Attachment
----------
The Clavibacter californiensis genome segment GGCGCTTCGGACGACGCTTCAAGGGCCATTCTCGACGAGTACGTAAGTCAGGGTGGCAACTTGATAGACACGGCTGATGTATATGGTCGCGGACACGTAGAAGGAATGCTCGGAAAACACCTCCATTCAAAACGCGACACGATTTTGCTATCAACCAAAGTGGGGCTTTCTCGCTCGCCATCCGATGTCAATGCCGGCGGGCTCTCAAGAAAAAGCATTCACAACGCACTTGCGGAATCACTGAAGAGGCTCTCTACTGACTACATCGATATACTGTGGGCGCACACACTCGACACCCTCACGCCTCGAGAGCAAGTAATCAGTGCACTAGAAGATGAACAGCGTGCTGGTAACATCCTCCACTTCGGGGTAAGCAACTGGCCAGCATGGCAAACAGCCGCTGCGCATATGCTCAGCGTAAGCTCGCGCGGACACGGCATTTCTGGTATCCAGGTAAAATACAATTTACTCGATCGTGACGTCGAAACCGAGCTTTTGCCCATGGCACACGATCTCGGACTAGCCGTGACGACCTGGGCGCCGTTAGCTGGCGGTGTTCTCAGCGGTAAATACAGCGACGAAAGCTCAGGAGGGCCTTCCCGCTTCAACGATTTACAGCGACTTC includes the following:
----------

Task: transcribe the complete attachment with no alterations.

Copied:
The Clavibacter californiensis genome segment GGCGCTTCGGACGACGCTTCAAGGGCCATTCTCGACGAGTACGTAAGTCAGGGTGGCAACTTGATAGACACGGCTGATGTATATGGTCGCGGACACGTAGAAGGAATGCTCGGAAAACACCTCCATTCAAAACGCGACACGATTTTGCTATCAACCAAAGTGGGGCTTTCTCGCTCGCCATCCGATGTCAATGCCGGCGGGCTCTCAAGAAAAAGCATTCACAACGCACTTGCGGAATCACTGAAGAGGCTCTCTACTGACTACATCGATATACTGTGGGCGCACACACTCGACACCCTCACGCCTCGAGAGCAAGTAATCAGTGCACTAGAAGATGAACAGCGTGCTGGTAACATCCTCCACTTCGGGGTAAGCAACTGGCCAGCATGGCAAACAGCCGCTGCGCATATGCTCAGCGTAAGCTCGCGCGGACACGGCATTTCTGGTATCCAGGTAAAATACAATTTACTCGATCGTGACGTCGAAACCGAGCTTTTGCCCATGGCACACGATCTCGGACTAGCCGTGACGACCTGGGCGCCGTTAGCTGGCGGTGTTCTCAGCGGTAAATACAGCGACGAAAGCTCAGGAGGGCCTTCCCGCTTCAACGATTTACAGCGACTTC includes the following: